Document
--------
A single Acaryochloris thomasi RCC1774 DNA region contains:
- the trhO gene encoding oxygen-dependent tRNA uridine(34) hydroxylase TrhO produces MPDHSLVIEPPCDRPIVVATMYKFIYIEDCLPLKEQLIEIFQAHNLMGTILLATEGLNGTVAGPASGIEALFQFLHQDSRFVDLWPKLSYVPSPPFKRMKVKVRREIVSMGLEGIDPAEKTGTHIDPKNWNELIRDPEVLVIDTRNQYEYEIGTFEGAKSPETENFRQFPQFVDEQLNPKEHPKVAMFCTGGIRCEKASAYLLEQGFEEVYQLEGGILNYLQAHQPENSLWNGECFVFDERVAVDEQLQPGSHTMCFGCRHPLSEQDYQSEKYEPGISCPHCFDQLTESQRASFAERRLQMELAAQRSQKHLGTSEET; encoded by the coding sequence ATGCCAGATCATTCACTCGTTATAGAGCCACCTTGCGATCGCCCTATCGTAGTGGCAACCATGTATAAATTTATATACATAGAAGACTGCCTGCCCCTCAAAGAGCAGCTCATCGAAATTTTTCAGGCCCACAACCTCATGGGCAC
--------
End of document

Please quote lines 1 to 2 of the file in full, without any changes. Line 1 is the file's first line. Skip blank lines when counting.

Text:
A single Acaryochloris thomasi RCC1774 DNA region contains:
- the trhO gene encoding oxygen-dependent tRNA uridine(34) hydroxylase TrhO produces MPDHSLVIEPPCDRPIVVATMYKFIYIEDCLPLKEQLIEIFQAHNLMGTILLATEGLNGTVAGPASGIEALFQFLHQDSRFVDLWPKLSYVPSPPFKRMKVKVRREIVSMGLEGIDPAEKTGTHIDPKNWNELIRDPEVLVIDTRNQYEYEIGTFEGAKSPETENFRQFPQFVDEQLNPKEHPKVAMFCTGGIRCEKASAYLLEQGFEEVYQLEGGILNYLQAHQPENSLWNGECFVFDERVAVDEQLQPGSHTMCFGCRHPLSEQDYQSEKYEPGISCPHCFDQLTESQRASFAERRLQMELAAQRSQKHLGTSEET; encoded by the coding sequence ATGCCAGATCATTCACTCGTTATAGAGCCACCTTGCGATCGCCCTATCGTAGTGGCAACCATGTATAAATTTATATACATAGAAGACTGCCTGCCCCTCAAAGAGCAGCTCATCGAAATTTTTCAGGCCCACAACCTCATGGGCAC